Chess robot breaks the finger of a 7-year-old opponent
A chess-playing robot broke the finger of its 7-year-old opponent during a match at a tournament in Russia.
The boy faced the robot when he accidentally grabbed and broke the child’s finger at the Moscow Open last week, according to local Russian outlets.
“The robot broke the child’s finger – it’s bad, of course,” Moscow Chess Federation President Sergey Lazarev told TASS on Thursday.
The child reportedly made his next move on the chessboard before the robot — a large, automated arm powered by artificial intelligence — had time to recalculate the boy’s finger and mistook it for a chess piece, according to Lazarev.
“The child moved, and after that we have to give the robot time to answer, but the boy hurried, the robot grabbed him,” he told the outlet in Russian.
Footage of the incident, released by the Baza Telegram channel, shows the mechanical arm snapping onto the boy’s finger for several seconds before adults can step in and detach it from his hand.
The young chess player, named Christopher according to Baza, returned to the tournament the next day and finished his games with a cast around his finger, Lazarev said.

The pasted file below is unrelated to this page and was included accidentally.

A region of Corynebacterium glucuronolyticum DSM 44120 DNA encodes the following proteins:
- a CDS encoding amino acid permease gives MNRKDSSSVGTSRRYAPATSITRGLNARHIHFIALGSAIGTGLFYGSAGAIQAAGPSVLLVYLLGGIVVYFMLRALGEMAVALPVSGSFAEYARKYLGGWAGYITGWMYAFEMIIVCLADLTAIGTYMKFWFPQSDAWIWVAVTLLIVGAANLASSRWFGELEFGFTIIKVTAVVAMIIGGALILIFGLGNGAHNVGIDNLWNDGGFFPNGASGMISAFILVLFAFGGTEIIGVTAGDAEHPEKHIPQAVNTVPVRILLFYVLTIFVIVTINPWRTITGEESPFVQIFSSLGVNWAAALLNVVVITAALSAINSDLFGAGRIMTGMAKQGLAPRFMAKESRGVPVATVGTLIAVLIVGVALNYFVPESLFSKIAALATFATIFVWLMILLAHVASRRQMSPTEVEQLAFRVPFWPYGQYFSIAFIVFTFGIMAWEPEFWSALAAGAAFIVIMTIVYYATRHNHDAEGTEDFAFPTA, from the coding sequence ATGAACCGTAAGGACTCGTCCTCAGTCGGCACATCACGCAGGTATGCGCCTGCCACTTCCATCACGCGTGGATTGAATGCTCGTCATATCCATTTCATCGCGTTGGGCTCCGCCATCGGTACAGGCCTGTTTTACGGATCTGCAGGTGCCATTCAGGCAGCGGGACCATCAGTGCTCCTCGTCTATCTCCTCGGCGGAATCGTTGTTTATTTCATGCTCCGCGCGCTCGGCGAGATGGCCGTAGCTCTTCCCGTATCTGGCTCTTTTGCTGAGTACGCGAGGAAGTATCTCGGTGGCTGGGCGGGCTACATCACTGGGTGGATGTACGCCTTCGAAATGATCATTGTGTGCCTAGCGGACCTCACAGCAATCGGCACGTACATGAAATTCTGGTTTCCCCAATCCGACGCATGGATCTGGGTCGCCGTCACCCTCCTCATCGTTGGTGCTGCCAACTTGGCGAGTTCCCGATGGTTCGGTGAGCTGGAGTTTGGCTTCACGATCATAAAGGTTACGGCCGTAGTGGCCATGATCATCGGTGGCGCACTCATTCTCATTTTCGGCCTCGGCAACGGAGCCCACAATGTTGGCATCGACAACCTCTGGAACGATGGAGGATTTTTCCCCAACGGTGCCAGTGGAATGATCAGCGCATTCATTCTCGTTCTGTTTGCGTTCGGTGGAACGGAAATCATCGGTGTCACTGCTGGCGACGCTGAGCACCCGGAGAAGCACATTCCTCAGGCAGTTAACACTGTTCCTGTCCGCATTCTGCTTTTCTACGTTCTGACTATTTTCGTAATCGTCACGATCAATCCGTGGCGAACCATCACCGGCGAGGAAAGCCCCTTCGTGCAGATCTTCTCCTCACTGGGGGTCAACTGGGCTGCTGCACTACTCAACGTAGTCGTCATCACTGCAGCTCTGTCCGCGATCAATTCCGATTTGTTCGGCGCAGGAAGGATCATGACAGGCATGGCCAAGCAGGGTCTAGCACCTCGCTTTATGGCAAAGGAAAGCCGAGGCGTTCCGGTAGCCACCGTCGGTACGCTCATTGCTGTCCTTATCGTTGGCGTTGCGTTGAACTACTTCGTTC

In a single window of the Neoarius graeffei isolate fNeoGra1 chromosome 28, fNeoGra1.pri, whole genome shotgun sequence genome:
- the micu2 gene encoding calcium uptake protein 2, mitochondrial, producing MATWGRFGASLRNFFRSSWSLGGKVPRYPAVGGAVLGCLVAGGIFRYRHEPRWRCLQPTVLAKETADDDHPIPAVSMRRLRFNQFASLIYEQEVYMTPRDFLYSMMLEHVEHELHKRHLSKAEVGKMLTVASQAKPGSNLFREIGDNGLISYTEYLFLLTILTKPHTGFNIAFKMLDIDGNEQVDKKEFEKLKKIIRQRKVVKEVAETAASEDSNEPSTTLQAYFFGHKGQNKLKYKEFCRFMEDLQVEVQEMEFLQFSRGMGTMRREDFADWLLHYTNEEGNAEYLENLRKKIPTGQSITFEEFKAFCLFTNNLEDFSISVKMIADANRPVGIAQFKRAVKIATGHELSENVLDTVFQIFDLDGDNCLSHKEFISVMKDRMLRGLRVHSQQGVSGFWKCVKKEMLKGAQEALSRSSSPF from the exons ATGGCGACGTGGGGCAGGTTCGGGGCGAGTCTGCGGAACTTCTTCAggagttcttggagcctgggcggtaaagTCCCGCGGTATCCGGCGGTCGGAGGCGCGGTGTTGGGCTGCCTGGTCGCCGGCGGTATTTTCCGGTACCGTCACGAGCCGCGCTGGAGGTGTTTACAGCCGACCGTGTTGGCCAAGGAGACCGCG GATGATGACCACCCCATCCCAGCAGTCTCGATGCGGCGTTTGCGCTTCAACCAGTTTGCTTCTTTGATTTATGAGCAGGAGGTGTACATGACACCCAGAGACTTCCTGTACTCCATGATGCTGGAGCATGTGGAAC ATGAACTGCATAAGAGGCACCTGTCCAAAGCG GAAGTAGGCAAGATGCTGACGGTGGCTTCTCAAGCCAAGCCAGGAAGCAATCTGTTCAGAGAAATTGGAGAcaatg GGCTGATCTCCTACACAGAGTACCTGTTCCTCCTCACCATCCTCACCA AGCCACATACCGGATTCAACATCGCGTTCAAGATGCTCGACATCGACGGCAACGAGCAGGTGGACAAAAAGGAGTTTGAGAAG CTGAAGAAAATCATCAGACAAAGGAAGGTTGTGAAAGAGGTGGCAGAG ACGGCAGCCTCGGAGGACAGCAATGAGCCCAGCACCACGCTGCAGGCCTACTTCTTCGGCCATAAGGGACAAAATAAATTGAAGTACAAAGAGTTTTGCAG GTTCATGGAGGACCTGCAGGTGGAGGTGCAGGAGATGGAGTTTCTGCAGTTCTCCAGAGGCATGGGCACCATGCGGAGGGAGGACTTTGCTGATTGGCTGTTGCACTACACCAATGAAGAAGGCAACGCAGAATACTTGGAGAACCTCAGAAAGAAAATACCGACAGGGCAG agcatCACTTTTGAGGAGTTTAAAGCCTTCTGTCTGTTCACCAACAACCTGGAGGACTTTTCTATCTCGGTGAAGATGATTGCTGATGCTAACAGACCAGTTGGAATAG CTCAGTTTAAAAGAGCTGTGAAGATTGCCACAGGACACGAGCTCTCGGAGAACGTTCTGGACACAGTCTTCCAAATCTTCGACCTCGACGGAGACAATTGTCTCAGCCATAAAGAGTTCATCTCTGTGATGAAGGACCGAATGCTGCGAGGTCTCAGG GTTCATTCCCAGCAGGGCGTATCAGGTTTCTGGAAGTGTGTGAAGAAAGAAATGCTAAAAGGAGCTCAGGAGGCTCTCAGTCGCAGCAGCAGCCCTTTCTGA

Christopher is one of the top 30 chess players under 9 in Moscow, Baza reported.
The robot, which Lazarev says has been used in many chess tournaments, was rented by the organization for the Moscow Chess Open and can play multiple games at once.
“We have nothing to do with the robot,” Lazarev said. “Apparently, the robot operators need to think about strengthening protections so that this situation does not repeat itself.”
Sergey Smagin, vice-president of the Russian Chess Federation, told Baza that to his knowledge the robot’s misfire was unprecedented.
“There are certain safety rules and the child appears to have broken them. When he made his move, he didn’t realize he had to wait first,” Smagin said. “This is an extremely rare case, the first I can recall.”
According to TASS, the child’s parents have contacted the prosecutor’s office.